Are you an American NFL fan? Did you watch the Super Bowl? If so, you’re part of a demographic that just watched the second-most viewed TV program in the history of the country, after the moon landing. Which means you may have missed the scenes in the desert, where a weather-delayed WM Phoenix Open culminated just shy of halftime in the big game with a Nick Taylor birdie on the second playoff hole. That was roughly his 229th clutch putt of the day, breaking Charley Hoffman’s heart in the process.

Even though you might not have seen it, we’re still going to break out THE C.E.L.E.B.R.A.T.I.O.N. SCALE, our highly advanced scientific method for determining the quality of each victory celebration on the PGA Tour, to assess what came next. Taylor’s big putt obviously can’t match the bomb he detonated at last year’s RBC Canadian Open (a 72-footer for eagle that made him the first Canadian native to win the event in 69 years), but that doesn’t mean he can’t revel like a king. Let’s get on it!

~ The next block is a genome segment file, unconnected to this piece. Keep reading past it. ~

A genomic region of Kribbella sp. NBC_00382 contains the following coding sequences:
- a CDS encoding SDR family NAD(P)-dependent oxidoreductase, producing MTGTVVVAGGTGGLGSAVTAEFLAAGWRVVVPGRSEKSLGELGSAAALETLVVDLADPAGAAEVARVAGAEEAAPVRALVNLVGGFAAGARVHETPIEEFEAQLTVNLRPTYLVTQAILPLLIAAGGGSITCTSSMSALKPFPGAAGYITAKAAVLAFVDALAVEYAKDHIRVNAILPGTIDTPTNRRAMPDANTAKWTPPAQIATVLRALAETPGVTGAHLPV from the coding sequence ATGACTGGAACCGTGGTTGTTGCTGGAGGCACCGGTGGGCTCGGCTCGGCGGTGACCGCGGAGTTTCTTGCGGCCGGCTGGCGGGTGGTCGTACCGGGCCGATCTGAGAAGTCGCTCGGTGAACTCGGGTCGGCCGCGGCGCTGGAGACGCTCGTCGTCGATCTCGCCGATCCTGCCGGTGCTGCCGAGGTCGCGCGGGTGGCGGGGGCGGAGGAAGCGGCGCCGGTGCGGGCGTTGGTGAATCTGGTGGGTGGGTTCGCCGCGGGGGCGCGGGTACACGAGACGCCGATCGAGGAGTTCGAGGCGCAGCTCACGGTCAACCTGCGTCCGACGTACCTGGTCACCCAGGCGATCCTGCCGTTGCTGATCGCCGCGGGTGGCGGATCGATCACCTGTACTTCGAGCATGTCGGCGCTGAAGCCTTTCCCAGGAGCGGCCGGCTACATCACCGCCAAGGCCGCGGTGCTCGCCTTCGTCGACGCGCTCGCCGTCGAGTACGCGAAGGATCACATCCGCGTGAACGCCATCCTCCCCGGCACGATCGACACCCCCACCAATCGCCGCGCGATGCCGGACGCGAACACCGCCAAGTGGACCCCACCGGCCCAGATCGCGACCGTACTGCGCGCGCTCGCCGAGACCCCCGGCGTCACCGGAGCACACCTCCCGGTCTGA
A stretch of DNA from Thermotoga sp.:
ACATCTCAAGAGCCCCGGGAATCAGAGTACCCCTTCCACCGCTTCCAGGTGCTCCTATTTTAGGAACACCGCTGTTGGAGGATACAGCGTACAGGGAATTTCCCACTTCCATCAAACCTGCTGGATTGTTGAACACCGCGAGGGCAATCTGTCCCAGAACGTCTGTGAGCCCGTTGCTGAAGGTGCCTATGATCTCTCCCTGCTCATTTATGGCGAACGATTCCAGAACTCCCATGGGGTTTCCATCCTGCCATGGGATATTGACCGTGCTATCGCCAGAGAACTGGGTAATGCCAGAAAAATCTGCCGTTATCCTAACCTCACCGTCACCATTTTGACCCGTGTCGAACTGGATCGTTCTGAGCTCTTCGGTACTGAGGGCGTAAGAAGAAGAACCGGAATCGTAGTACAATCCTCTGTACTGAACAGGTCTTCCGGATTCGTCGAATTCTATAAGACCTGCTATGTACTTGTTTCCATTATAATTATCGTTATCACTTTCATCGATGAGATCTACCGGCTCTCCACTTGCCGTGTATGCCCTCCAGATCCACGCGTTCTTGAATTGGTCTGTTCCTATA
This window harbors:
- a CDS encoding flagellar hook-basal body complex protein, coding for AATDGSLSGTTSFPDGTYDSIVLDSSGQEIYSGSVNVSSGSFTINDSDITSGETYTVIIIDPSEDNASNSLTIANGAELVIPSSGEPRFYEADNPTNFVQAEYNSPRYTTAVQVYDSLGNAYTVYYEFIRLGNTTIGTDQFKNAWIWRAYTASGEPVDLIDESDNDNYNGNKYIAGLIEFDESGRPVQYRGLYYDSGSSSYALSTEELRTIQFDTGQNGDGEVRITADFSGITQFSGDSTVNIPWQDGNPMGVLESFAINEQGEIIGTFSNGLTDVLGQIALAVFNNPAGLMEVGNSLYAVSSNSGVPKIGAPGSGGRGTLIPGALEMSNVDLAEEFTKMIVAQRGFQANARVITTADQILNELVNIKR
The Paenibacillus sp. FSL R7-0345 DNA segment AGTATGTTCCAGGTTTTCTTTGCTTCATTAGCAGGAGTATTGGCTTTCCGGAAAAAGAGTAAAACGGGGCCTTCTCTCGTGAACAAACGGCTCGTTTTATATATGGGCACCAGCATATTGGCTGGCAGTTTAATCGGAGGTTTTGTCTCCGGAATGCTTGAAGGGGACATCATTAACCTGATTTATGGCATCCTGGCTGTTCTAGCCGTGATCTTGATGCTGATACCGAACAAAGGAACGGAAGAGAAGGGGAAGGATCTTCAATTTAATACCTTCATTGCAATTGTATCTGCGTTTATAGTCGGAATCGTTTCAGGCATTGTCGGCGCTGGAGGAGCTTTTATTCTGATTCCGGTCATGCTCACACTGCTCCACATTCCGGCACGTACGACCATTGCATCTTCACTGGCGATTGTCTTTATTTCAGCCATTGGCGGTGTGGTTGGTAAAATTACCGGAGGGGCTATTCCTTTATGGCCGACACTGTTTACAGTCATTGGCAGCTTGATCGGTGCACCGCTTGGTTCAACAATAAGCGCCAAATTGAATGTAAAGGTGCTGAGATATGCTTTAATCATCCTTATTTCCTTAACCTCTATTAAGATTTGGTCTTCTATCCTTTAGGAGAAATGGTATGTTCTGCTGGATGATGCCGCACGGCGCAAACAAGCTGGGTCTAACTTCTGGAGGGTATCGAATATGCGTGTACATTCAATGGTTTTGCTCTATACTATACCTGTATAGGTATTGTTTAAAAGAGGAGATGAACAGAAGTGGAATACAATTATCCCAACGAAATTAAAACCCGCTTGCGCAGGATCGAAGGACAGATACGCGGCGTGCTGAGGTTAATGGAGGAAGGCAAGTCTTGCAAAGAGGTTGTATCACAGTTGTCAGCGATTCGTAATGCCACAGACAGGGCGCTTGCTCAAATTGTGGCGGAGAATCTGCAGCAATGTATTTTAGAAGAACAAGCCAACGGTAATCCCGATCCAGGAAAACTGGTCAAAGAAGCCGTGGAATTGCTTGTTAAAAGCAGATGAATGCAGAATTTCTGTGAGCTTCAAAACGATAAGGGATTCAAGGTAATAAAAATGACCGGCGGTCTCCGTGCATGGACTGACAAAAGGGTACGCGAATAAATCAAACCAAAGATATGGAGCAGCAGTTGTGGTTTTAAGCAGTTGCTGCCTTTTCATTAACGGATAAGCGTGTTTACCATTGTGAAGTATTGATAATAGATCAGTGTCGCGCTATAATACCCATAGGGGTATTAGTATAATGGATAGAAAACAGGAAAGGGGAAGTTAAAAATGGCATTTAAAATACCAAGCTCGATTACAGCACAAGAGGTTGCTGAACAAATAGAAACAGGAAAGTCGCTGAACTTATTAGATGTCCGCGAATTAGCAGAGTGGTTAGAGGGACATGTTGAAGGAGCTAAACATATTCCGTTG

Here’s a quick reminder of how THE C.E.L.E.B.R.A.T.I.O.N. SCALE works: Using 11 different criteria, each rated from 1-10, we come up with a comprehensive score that can be used as a measure of excellence and a comparison to past and future celebrations. The criteria:

Crowd Work: When you win, are you a man of the people? Elation: How much did you let loose? Looper Moment: That first hug/fist bump/whatever with the caddie is so important Emotion: You know you get MASSIVE points for tears in this one. Body Work: Separate from elation/emotion, how good was the sheer physicality? Relations: Family? Friends? Agents? Awkwardness: Golf can be an awkward sport, we love it, and here we reward it Theatrics: A catch-all category for any other BIG elements of the celebration Interview: The victory interview; how well did they execute? Opponent interaction: Was there respect shown to the enemy? We love respect. N-tangibles: Anything—and everything—else

We’ll refer to this video, with thanks once again to the PGA Tour:

Crowd Work